We spent a lot of time with my grandparents growing up. We rode four-wheelers through the woods, cooked biscuits from scratch, and watched the same movies over and over again.

One of those movies featured a favorite character of mine, Anne (with an ‘e’) Shirley.  There’s a quote by Anne that has always stuck with me:

“Isn’t it nice to think that tomorrow is a new day with no mistakes in it yet?”

I’m going to level with you – 2015 was not my best showing. I fell short…a lot.

I lacked consistent quiet times,
I was lazy in many of my relationships,
I managed my time poorly (Instagram, texting, worrying),
I overspent,
My work ethic wasn’t my best effort…

Now that I am listing these out, I am straight up embarrassed with how I chose to live my life last year. Truth be told, I spent the vast majority of 2015 feeling like a failure.

But it’s not 2015 anymore. It’s 2016. I (we) have an entire year of new days that have no mistakes in them–yet.

I want to let 2015 go. Actually, I want to set 2015 on fire and send the ashes into outer space. But seriously, if 2016 is going to be different, if it’s going to be better, we have to give ourselves a second (or third, tenth, fiftieth, whatever) chance. 2016 is a clean slate. It’s a blank page. It’s year of new days.

My husband’s mom, Rachel, has a tradition for the beginning of each New Year. First, Rachel has a simple notebook. The only thing she uses the notebook for is this tradition. In it, she writes down the following categories for everyone participating:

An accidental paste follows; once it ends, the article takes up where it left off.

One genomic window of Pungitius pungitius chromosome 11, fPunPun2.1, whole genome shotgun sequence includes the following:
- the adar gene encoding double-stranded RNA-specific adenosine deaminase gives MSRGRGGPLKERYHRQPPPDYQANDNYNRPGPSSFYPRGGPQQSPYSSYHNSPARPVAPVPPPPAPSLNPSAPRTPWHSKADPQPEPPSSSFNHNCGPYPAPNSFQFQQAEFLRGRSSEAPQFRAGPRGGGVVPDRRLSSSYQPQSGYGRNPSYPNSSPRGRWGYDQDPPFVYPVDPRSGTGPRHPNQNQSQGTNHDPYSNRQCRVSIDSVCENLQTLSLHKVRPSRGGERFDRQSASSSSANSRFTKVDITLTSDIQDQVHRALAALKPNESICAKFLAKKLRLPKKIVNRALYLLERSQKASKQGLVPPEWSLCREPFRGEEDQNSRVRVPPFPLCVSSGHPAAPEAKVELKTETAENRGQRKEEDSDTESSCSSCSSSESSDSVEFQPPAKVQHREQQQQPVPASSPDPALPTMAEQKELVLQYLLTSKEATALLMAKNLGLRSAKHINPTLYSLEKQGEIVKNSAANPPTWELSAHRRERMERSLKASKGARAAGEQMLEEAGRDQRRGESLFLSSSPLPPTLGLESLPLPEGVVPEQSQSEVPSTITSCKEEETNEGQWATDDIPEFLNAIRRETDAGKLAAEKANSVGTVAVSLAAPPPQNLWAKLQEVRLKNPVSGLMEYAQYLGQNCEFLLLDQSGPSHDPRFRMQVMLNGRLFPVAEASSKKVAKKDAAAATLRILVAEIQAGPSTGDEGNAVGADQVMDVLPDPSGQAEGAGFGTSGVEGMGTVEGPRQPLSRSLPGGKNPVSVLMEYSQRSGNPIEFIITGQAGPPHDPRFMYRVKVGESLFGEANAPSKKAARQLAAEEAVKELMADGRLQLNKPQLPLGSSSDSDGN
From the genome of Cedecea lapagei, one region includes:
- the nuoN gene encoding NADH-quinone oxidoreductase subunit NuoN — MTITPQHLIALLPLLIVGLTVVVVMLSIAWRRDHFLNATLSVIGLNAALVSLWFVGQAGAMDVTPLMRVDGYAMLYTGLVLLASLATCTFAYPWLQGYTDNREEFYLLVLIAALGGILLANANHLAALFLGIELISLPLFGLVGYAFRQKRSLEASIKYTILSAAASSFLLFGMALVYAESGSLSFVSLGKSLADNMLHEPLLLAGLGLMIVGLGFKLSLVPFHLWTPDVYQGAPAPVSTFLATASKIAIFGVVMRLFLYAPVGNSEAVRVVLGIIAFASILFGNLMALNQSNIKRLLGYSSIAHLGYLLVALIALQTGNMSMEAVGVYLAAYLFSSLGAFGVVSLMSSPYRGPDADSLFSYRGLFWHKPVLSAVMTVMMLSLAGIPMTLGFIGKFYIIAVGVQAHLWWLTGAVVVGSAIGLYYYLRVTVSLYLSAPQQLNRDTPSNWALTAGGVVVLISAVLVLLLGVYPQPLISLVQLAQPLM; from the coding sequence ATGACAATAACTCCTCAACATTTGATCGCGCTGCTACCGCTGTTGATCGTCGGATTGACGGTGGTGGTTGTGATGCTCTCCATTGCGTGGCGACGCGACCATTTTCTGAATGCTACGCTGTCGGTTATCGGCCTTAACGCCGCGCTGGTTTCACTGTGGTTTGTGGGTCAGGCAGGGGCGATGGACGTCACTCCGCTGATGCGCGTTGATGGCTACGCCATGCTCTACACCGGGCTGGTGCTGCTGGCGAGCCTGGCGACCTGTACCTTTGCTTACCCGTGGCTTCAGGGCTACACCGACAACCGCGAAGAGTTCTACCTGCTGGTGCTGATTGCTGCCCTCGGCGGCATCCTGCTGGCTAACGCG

Looking Back:

  • 1 thing I learned in 2015
  • 1 thing I did well in 2015
  • 1 thing I struggled with in 2015 (I would need at least 4 pages on this one)

Looking Forward:

  • 1 spiritual goal for 2016
  • 1 relationship goal for 2016
  • 1 professional/personal goal for 2016

Each year, my husband and I sit down with my in-laws and share our responses for each category. It’s amazing to look at Rachel’s notebook and see how far we’ve all come–even if it doesn’t necessarily feel like it in the moment.  

Now, you can definitely do this on your own. But there’s something so powerful about sharing our failures and hopes out loud that I’m not sure I would want to.

After giving our responses, we all light a candle in front of us. We then each spend a few minutes praying for the person to our left–aloud, I know, terrifying. When the person praying for us is finished, we each blow out our candle, and with it, the previous year’s trials and failures.

What will you do with your entire year of new days?
There are no mistakes.

Do you have any New Year traditions like Rachel’s? I’d love to hear them. Leave a comment down below!